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THE SON OF THE
By Frank Binder
AT the foot of the snowy mountain of Haku-san, in the province of Echizen, lived a peasant and his wife. They were very poor, for their little strip of barren mountain land yielded but one scanty crop a year, while their neighbors in the valley gathered two rich harvests. With unceasing patience Bimbo worked from cock-crow until the barking of the foxes warned him that night had fallen. He laid out his plot of ground in terraces, surrounding them with dams, and diverted the course of the mountain stream that it might flood his fields. But when no rain came to swell the brook, Bimbo's harvest failed. Often as he sat in his hut with his wife, after a long day of hard work, he would speak of their troubles. The peasants were filled with grief that a child had not been given to them. They longed to adopt a son, but, as they had barely enough for their own simple wants, the dream could not be realized.
An evil day came when the land of Echizen was parched. No rain fell. The brook was dried up. The young rice-sprouts withered. Bimbo sighed heavily over his work. He looked up to the sky and entreated the gods to take pity on him.
After many weeks of sunshine, the sky was overcast. Single clouds came up rapidly from the west, and gathered in angry masses. A strange silence filled the air. Even the voice of the cicadas, who had chirped in the trees during the heat of the day, was stilled. Only the cry of the mountain hawk was audible. A murmur passed over valley and hill, a faint rustling of leaves, a whispering sigh in the needles of the fir. Fu-ten, the Storm-Spirit, and Rai-den, the Thunder-God, were abroad. Deeper and deeper sank the clouds under the weight of the thunder dragon. The rain came at first in large cool drops, then in torrents..
Bimbo rejoiced, and worked steadily to strengthen the dams and open the conduits of his farm.
A vivid flash of lightning, a mighty roar of thunder! Terrified, almost blinded, Bimbo fell on his knees. He thought that the claws of the thunder-dragon were about him. But he was unharmed, and he offered thanks to Kwan-non, the Goddess of Pity, who protects mortals from the wrath of the Thunder-God. On the spot where the lightning struck the ground, lay a little rosy boy full of life, who held out his arms and lisped. Bimbo was greatly amazed, and his heart was glad, for he knew that the gods had heard and answered his never-uttered prayer. The happy peasant took the child up, and carried him under his rice-straw coat to the hut. He called to his wife, "Rejoice, our wish is fulfilled. The gods have sent us a child. We will call him Rai-taro, the Son of the Thunder-God, and bring him up as our own."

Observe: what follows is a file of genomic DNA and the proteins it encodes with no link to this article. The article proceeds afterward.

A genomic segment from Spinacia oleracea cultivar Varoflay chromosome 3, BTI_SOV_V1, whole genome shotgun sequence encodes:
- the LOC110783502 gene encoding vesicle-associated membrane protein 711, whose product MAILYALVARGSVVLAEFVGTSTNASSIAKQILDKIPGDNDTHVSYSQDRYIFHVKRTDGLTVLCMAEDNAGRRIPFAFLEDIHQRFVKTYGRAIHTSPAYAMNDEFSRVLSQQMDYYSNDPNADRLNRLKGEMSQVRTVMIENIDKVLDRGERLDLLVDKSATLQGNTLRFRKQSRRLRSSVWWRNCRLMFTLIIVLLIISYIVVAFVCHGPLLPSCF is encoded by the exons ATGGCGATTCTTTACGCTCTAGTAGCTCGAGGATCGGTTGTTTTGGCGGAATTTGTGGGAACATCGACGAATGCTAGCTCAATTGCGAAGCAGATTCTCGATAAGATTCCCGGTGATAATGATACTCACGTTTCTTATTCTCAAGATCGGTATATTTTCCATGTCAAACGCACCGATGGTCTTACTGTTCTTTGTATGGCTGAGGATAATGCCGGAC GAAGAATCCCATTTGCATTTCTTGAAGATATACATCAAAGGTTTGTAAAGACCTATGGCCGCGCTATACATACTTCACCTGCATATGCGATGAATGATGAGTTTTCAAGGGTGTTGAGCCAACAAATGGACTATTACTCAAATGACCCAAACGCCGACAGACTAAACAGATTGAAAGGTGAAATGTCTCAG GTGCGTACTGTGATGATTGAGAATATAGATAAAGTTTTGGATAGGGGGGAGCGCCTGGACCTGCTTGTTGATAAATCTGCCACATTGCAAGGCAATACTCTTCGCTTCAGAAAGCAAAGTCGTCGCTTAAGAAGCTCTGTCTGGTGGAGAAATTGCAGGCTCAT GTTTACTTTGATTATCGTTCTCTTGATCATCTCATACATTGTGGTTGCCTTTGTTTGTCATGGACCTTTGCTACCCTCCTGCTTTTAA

The good woman fondly tended the boy. Rai-taro loved his foster-parents, and grew up dutiful and obedient. He did not care to play with other children, but was always happy to work in the fields with Bimbo, where he would watch the flight of the birds, and listen to the sound of the wind. Long before Bimbo could discern any sign of an approaching storm, Rai-taro knew that it was at hand. When it drew near, he fixed his eyes intently on the gathering clouds, he listened eagerly to the roll of the thunder, the rush of the rain, and he greeted each flash of lightning with a shout of joy.
Rai-taro had come as a ray of sunshine into the lives of the poor peasants. Good fortune followed the farmer from the day that he carried the little boy home in his rain-coat. The mountain stream was never dry. The land was fertile, and he gathered rich harvests of rice and abundant crops of millet. Year by year, his prosperity increased, until from Bimbo, "the poor," he became Kanemochi, "the prosperous."
About eighteen summers passed, and Rai-taro still lived with his foster-parents. Suddenly, they knew not why, he became thoughtful and sad. Nothing would rouse him. The peasants determined to hold a feast in honor of his birthday. They called together the neighbors, and there was much rejoicing. Bimbo told many tales of other days, and, finally, of how Rai-taro came to him out of the storm. As he ceased, a strange far-off look was in the eyes of the Son of the Thunder-God. He stood before his foster-parents, and said: "You have loved me well. You have been faithful and kind. But the time has come for me to leave you. Farewell."
In a moment Rai-taro was gone. A white cloud floated upward towards the heights of Haku-san. As it neared the summit of the mountain, it took the form of a white dragon. Higher still the dragon soared, until, at last, it vanished into a castle of clouds.
The peasants looked wistfully up to the sky. They hoped that Rai-taro might return, but he had joined his father, Rai-den, the Thunder-God, and was seen no more.